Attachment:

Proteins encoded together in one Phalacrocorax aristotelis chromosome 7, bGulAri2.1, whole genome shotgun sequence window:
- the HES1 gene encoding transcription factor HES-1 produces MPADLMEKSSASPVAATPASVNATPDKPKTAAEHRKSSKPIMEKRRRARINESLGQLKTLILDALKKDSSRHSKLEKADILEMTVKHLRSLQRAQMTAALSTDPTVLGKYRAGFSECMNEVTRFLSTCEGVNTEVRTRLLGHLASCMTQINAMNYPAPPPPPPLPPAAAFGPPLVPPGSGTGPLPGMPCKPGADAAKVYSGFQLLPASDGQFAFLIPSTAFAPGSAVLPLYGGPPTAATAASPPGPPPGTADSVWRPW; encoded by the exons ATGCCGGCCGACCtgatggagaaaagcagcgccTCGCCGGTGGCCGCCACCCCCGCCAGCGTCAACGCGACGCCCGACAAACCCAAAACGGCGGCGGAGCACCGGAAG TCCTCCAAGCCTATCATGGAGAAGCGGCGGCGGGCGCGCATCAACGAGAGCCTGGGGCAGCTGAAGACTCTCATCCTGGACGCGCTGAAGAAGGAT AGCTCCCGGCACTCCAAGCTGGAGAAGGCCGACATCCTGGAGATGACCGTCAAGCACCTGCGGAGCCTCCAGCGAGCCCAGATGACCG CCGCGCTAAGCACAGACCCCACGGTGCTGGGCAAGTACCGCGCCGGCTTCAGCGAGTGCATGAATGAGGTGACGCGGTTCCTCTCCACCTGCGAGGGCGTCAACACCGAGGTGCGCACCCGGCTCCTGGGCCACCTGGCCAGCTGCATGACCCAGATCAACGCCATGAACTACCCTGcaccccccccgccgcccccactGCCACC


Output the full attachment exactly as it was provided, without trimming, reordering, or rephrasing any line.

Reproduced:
Proteins encoded together in one Phalacrocorax aristotelis chromosome 7, bGulAri2.1, whole genome shotgun sequence window:
- the HES1 gene encoding transcription factor HES-1 produces MPADLMEKSSASPVAATPASVNATPDKPKTAAEHRKSSKPIMEKRRRARINESLGQLKTLILDALKKDSSRHSKLEKADILEMTVKHLRSLQRAQMTAALSTDPTVLGKYRAGFSECMNEVTRFLSTCEGVNTEVRTRLLGHLASCMTQINAMNYPAPPPPPPLPPAAAFGPPLVPPGSGTGPLPGMPCKPGADAAKVYSGFQLLPASDGQFAFLIPSTAFAPGSAVLPLYGGPPTAATAASPPGPPPGTADSVWRPW; encoded by the exons ATGCCGGCCGACCtgatggagaaaagcagcgccTCGCCGGTGGCCGCCACCCCCGCCAGCGTCAACGCGACGCCCGACAAACCCAAAACGGCGGCGGAGCACCGGAAG TCCTCCAAGCCTATCATGGAGAAGCGGCGGCGGGCGCGCATCAACGAGAGCCTGGGGCAGCTGAAGACTCTCATCCTGGACGCGCTGAAGAAGGAT AGCTCCCGGCACTCCAAGCTGGAGAAGGCCGACATCCTGGAGATGACCGTCAAGCACCTGCGGAGCCTCCAGCGAGCCCAGATGACCG CCGCGCTAAGCACAGACCCCACGGTGCTGGGCAAGTACCGCGCCGGCTTCAGCGAGTGCATGAATGAGGTGACGCGGTTCCTCTCCACCTGCGAGGGCGTCAACACCGAGGTGCGCACCCGGCTCCTGGGCCACCTGGCCAGCTGCATGACCCAGATCAACGCCATGAACTACCCTGcaccccccccgccgcccccactGCCACC